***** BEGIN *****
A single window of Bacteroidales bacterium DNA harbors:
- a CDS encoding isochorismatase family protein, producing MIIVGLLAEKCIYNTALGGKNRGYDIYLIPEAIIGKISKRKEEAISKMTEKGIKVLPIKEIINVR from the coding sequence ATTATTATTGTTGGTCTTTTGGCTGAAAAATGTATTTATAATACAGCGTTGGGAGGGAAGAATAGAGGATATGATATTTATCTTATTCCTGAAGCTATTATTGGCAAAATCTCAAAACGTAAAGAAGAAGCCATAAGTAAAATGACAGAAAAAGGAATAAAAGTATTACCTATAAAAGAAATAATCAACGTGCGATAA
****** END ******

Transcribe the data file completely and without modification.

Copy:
A single window of Bacteroidales bacterium DNA harbors:
- a CDS encoding isochorismatase family protein, producing MIIVGLLAEKCIYNTALGGKNRGYDIYLIPEAIIGKISKRKEEAISKMTEKGIKVLPIKEIINVR from the coding sequence ATTATTATTGTTGGTCTTTTGGCTGAAAAATGTATTTATAATACAGCGTTGGGAGGGAAGAATAGAGGATATGATATTTATCTTATTCCTGAAGCTATTATTGGCAAAATCTCAAAACGTAAAGAAGAAGCCATAAGTAAAATGACAGAAAAAGGAATAAAAGTATTACCTATAAAAGAAATAATCAACGTGCGATAA